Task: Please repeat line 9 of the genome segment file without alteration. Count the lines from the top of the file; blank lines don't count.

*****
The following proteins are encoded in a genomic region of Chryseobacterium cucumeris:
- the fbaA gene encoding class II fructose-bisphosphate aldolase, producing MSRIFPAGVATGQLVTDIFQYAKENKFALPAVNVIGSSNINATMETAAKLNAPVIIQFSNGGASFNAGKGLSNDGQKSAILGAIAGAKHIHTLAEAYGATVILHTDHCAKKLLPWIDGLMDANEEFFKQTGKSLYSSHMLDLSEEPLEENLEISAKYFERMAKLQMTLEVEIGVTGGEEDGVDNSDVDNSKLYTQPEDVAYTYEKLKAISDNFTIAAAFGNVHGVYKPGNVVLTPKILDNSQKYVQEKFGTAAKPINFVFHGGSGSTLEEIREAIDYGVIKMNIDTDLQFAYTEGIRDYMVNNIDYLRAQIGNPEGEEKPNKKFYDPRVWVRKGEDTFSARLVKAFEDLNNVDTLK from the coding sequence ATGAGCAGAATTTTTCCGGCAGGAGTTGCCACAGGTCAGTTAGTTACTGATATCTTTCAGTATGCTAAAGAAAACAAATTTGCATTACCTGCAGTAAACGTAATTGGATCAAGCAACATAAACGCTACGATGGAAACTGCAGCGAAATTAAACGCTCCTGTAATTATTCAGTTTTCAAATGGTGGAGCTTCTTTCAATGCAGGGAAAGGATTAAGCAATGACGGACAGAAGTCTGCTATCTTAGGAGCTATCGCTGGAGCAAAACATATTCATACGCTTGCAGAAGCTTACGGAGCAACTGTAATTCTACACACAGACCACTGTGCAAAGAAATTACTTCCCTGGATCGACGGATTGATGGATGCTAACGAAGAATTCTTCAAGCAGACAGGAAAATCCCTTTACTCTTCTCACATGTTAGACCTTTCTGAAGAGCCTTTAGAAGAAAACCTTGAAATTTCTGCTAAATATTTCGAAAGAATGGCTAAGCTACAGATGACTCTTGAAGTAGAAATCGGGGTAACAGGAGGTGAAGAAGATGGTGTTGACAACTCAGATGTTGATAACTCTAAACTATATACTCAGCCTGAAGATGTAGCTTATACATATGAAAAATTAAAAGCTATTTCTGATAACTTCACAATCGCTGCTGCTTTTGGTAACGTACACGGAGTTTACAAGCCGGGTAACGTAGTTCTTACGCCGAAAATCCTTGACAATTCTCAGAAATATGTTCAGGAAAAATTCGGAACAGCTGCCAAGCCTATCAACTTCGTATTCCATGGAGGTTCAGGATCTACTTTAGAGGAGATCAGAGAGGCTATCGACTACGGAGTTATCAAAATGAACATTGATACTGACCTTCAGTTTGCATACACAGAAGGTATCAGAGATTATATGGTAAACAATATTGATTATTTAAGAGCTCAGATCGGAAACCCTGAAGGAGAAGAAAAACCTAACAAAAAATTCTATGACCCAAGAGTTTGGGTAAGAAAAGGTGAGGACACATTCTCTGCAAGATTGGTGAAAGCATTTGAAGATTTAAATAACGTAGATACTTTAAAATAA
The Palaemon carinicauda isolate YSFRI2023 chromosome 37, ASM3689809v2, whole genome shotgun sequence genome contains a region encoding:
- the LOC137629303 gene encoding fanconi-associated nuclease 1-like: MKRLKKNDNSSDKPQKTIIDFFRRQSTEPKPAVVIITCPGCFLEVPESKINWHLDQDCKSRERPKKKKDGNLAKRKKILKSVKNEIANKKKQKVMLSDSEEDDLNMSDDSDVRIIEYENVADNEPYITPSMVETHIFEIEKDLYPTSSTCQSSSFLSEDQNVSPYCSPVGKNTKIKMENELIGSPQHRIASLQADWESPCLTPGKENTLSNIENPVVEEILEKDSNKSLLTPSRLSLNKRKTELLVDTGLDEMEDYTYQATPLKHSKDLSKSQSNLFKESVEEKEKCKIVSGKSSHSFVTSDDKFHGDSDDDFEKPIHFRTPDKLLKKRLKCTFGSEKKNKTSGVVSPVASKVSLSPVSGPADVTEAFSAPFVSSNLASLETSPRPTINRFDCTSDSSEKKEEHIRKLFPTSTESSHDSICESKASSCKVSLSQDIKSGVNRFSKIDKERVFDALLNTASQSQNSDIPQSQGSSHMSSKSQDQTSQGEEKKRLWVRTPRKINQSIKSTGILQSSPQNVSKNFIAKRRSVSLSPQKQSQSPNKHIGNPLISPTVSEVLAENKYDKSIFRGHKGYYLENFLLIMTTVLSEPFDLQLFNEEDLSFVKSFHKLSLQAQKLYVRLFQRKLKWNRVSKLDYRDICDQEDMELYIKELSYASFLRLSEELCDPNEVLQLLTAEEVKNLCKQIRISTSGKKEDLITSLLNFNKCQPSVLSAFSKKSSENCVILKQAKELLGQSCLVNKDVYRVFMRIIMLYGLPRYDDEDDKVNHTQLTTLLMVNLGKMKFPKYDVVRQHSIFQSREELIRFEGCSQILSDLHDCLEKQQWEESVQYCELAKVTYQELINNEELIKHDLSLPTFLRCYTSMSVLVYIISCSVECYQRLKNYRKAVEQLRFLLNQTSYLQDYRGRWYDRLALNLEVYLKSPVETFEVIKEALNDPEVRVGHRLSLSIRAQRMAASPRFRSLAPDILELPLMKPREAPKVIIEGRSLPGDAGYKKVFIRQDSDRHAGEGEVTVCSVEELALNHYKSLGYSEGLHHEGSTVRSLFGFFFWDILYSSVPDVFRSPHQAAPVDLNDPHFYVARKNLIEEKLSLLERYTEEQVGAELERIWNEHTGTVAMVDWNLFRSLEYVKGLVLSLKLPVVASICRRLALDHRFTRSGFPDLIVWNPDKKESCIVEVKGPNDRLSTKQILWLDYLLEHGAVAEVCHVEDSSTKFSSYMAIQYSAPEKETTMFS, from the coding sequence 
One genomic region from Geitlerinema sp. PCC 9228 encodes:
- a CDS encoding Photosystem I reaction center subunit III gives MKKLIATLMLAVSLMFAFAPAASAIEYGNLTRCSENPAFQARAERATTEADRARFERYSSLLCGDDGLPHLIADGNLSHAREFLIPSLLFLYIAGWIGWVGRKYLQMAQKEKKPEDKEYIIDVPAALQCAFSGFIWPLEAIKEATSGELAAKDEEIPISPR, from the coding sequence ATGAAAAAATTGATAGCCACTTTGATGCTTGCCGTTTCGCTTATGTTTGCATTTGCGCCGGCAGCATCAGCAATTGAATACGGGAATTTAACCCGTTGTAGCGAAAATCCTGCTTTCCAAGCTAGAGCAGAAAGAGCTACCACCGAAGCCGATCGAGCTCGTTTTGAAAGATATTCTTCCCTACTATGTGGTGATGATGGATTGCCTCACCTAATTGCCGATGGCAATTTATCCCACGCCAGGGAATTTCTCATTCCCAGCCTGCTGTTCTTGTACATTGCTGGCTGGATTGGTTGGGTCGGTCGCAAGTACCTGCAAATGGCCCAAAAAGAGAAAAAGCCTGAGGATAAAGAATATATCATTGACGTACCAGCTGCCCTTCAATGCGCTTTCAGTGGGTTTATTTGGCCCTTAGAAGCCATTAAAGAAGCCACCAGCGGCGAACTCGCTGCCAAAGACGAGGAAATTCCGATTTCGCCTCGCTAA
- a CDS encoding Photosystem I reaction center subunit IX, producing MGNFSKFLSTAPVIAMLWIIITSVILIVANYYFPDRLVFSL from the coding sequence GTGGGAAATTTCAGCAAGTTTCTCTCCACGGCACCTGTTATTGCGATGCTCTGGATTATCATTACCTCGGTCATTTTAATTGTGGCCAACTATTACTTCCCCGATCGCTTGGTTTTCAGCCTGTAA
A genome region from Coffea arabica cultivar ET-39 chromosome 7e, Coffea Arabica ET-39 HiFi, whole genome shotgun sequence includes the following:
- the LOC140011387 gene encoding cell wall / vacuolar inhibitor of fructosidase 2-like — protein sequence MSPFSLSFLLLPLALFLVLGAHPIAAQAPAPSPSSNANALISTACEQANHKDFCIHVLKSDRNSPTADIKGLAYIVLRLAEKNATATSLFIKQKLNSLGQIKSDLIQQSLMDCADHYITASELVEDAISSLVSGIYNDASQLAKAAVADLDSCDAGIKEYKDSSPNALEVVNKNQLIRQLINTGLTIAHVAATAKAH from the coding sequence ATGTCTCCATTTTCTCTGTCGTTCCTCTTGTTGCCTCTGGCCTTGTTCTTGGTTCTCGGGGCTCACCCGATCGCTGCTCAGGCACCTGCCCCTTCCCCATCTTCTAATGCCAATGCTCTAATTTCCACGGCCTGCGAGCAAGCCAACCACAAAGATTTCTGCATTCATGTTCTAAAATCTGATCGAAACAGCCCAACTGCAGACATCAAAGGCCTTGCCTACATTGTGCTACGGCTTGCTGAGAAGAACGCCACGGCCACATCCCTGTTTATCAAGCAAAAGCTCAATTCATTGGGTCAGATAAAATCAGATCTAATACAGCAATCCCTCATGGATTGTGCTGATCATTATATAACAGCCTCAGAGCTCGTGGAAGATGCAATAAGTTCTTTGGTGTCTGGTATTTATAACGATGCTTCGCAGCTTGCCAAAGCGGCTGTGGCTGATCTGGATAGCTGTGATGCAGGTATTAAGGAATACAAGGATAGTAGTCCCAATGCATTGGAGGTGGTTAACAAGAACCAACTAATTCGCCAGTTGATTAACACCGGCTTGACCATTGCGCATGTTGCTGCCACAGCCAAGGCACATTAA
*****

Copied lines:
- the LOC140011387 gene encoding cell wall / vacuolar inhibitor of fructosidase 2-like — protein sequence MSPFSLSFLLLPLALFLVLGAHPIAAQAPAPSPSSNANALISTACEQANHKDFCIHVLKSDRNSPTADIKGLAYIVLRLAEKNATATSLFIKQKLNSLGQIKSDLIQQSLMDCADHYITASELVEDAISSLVSGIYNDASQLAKAAVADLDSCDAGIKEYKDSSPNALEVVNKNQLIRQLINTGLTIAHVAATAKAH from the coding sequence ATGTCTCCATTTTCTCTGTCGTTCCTCTTGTTGCCTCTGGCCTTGTTCTTGGTTCTCGGGGCTCACCCGATCGCTGCTCAGGCACCTGCCCCTTCCCCATCTTCTAATGCCAATGCTCTAATTTCCACGGCCTGCGAGCAAGCCAACCACAAAGATTTCTGCATTCATGTTCTAAAATCTGATCGAAACAGCCCAACTGCAGACATCAAAGGCCTTGCCTACATTGTGCTACGGCTTGCTGAGAAGAACGCCACGGCCACATCCCTGTTTATCAAGCAAAAGCTCAATTCATTGGGTCAGATAAAATCAGATCTAATACAGCAATCCCTCATGGATTGTGCTGATCATTATATAACAGCCTCAGAGCTCGTGGAAGATGCAATAAGTTCTTTGGTGTCTGGTATTTATAACGATGCTTCGCAGCTTGCCAAAGCGGCTGTGGCTGATCTGGATAGCTGTGATGCAGGTATTAAGGAATACAAGGATAGTAGTCCCAATGCATTGGAGGTGGTTAACAAGAACCAACTAATTCGCCAGTTGATTAACACCGGCTTGACCATTGCGCATGTTGCTGCCACAGCCAAGGCACATTAA